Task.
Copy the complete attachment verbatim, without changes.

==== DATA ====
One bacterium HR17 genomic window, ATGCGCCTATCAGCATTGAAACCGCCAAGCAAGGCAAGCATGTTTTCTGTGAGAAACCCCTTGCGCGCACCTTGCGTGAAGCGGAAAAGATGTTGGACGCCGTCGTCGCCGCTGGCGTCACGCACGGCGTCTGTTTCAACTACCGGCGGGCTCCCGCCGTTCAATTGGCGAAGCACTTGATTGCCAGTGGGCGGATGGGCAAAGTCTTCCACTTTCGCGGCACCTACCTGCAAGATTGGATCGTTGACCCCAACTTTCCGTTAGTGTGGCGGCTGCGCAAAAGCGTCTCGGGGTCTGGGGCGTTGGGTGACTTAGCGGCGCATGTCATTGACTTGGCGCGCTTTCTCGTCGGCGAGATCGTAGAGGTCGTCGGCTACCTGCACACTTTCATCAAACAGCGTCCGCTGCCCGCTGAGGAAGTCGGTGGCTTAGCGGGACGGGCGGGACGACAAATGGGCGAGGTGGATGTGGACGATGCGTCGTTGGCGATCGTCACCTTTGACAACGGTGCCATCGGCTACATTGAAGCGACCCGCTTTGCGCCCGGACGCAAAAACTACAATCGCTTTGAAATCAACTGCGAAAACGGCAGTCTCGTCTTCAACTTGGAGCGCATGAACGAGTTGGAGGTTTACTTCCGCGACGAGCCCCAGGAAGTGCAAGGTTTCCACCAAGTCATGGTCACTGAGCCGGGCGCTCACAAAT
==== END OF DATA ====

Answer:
One bacterium HR17 genomic window, ATGCGCCTATCAGCATTGAAACCGCCAAGCAAGGCAAGCATGTTTTCTGTGAGAAACCCCTTGCGCGCACCTTGCGTGAAGCGGAAAAGATGTTGGACGCCGTCGTCGCCGCTGGCGTCACGCACGGCGTCTGTTTCAACTACCGGCGGGCTCCCGCCGTTCAATTGGCGAAGCACTTGATTGCCAGTGGGCGGATGGGCAAAGTCTTCCACTTTCGCGGCACCTACCTGCAAGATTGGATCGTTGACCCCAACTTTCCGTTAGTGTGGCGGCTGCGCAAAAGCGTCTCGGGGTCTGGGGCGTTGGGTGACTTAGCGGCGCATGTCATTGACTTGGCGCGCTTTCTCGTCGGCGAGATCGTAGAGGTCGTCGGCTACCTGCACACTTTCATCAAACAGCGTCCGCTGCCCGCTGAGGAAGTCGGTGGCTTAGCGGGACGGGCGGGACGACAAATGGGCGAGGTGGATGTGGACGATGCGTCGTTGGCGATCGTCACCTTTGACAACGGTGCCATCGGCTACATTGAAGCGACCCGCTTTGCGCCCGGACGCAAAAACTACAATCGCTTTGAAATCAACTGCGAAAACGGCAGTCTCGTCTTCAACTTGGAGCGCATGAACGAGTTGGAGGTTTACTTCCGCGACGAGCCCCAGGAAGTGCAAGGTTTCCACCAAGTCATGGTCACTGAGCCGGGCGCTCACAAAT